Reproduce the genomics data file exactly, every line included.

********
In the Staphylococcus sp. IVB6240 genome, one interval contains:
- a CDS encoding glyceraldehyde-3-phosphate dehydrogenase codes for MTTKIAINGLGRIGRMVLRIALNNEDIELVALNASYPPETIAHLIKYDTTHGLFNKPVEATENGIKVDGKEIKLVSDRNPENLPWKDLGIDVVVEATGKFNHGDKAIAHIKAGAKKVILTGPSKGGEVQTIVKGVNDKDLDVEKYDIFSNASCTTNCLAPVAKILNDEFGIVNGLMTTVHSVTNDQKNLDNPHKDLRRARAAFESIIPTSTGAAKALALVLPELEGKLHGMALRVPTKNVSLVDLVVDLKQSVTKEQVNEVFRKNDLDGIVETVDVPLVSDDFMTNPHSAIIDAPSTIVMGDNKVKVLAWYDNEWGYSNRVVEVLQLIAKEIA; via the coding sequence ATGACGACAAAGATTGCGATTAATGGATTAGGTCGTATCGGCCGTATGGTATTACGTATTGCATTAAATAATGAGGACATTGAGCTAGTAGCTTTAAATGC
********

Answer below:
In the Staphylococcus sp. IVB6240 genome, one interval contains:
- a CDS encoding glyceraldehyde-3-phosphate dehydrogenase codes for MTTKIAINGLGRIGRMVLRIALNNEDIELVALNASYPPETIAHLIKYDTTHGLFNKPVEATENGIKVDGKEIKLVSDRNPENLPWKDLGIDVVVEATGKFNHGDKAIAHIKAGAKKVILTGPSKGGEVQTIVKGVNDKDLDVEKYDIFSNASCTTNCLAPVAKILNDEFGIVNGLMTTVHSVTNDQKNLDNPHKDLRRARAAFESIIPTSTGAAKALALVLPELEGKLHGMALRVPTKNVSLVDLVVDLKQSVTKEQVNEVFRKNDLDGIVETVDVPLVSDDFMTNPHSAIIDAPSTIVMGDNKVKVLAWYDNEWGYSNRVVEVLQLIAKEIA; via the coding sequence ATGACGACAAAGATTGCGATTAATGGATTAGGTCGTATCGGCCGTATGGTATTACGTATTGCATTAAATAATGAGGACATTGAGCTAGTAGCTTTAAATGC